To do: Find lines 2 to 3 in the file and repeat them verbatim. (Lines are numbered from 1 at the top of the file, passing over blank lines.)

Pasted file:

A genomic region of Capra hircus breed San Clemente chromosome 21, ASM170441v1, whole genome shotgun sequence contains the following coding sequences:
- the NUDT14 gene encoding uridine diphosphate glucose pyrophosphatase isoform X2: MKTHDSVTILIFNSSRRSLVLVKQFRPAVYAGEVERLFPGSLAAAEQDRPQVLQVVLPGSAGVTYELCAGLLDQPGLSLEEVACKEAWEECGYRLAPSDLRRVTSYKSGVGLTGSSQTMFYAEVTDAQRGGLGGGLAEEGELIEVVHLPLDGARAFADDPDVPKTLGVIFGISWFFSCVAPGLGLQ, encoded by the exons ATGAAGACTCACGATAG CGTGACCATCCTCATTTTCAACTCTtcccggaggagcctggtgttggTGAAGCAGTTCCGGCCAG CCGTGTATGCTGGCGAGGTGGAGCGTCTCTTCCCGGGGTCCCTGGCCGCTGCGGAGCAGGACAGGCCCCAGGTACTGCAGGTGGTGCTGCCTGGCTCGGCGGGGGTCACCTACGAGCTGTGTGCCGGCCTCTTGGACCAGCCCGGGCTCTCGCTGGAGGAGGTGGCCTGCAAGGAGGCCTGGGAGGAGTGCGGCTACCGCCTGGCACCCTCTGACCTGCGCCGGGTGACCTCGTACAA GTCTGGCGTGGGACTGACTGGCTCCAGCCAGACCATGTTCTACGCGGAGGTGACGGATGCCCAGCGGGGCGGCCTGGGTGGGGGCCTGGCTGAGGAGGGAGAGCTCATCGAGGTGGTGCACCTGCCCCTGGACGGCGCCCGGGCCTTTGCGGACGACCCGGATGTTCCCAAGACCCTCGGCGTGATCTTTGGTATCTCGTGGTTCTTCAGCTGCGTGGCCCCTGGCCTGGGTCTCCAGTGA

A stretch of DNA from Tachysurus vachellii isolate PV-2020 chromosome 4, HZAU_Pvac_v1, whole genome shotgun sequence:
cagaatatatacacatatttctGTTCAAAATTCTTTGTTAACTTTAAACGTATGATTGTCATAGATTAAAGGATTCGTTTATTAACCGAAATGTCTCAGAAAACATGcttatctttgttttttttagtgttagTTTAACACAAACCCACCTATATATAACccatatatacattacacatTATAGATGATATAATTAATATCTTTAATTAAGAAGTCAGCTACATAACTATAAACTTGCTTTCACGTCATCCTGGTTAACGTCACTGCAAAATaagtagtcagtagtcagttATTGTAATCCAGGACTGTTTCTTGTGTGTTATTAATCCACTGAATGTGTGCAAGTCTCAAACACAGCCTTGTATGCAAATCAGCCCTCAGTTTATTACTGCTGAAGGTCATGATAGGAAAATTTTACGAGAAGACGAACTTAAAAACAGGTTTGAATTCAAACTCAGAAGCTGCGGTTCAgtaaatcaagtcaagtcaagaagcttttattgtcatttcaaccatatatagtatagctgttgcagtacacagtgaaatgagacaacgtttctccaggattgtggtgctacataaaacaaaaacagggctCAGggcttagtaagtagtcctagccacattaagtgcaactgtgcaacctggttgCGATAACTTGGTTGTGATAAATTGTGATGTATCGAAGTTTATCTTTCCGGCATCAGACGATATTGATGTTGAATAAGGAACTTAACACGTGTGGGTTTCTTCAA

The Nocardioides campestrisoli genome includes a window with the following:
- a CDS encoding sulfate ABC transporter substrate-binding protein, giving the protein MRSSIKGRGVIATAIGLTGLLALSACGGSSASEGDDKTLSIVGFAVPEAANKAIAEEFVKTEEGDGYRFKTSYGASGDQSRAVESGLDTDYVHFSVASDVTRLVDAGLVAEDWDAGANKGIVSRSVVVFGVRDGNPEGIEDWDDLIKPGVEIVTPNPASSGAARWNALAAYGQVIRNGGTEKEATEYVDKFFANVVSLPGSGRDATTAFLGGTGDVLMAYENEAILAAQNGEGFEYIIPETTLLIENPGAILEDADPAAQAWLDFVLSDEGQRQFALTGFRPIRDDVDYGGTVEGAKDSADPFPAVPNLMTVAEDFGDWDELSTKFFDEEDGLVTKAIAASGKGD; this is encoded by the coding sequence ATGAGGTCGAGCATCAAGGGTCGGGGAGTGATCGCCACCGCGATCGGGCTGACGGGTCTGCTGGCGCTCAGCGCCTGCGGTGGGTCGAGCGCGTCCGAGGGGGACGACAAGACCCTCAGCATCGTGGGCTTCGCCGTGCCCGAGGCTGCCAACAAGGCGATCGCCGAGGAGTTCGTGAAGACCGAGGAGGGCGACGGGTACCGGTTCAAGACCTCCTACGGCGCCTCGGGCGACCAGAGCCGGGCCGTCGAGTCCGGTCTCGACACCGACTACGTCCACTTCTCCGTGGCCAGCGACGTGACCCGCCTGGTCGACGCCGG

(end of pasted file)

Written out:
- the NUDT14 gene encoding uridine diphosphate glucose pyrophosphatase isoform X2: MKTHDSVTILIFNSSRRSLVLVKQFRPAVYAGEVERLFPGSLAAAEQDRPQVLQVVLPGSAGVTYELCAGLLDQPGLSLEEVACKEAWEECGYRLAPSDLRRVTSYKSGVGLTGSSQTMFYAEVTDAQRGGLGGGLAEEGELIEVVHLPLDGARAFADDPDVPKTLGVIFGISWFFSCVAPGLGLQ, encoded by the exons ATGAAGACTCACGATAG CGTGACCATCCTCATTTTCAACTCTtcccggaggagcctggtgttggTGAAGCAGTTCCGGCCAG CCGTGTATGCTGGCGAGGTGGAGCGTCTCTTCCCGGGGTCCCTGGCCGCTGCGGAGCAGGACAGGCCCCAGGTACTGCAGGTGGTGCTGCCTGGCTCGGCGGGGGTCACCTACGAGCTGTGTGCCGGCCTCTTGGACCAGCCCGGGCTCTCGCTGGAGGAGGTGGCCTGCAAGGAGGCCTGGGAGGAGTGCGGCTACCGCCTGGCACCCTCTGACCTGCGCCGGGTGACCTCGTACAA GTCTGGCGTGGGACTGACTGGCTCCAGCCAGACCATGTTCTACGCGGAGGTGACGGATGCCCAGCGGGGCGGCCTGGGTGGGGGCCTGGCTGAGGAGGGAGAGCTCATCGAGGTGGTGCACCTGCCCCTGGACGGCGCCCGGGCCTTTGCGGACGACCCGGATGTTCCCAAGACCCTCGGCGTGATCTTTGGTATCTCGTGGTTCTTCAGCTGCGTGGCCCCTGGCCTGGGTCTCCAGTGA

A stretch of DNA from Tachysurus vachellii isolate PV-2020 chromosome 4, HZAU_Pvac_v1, whole genome shotgun sequence: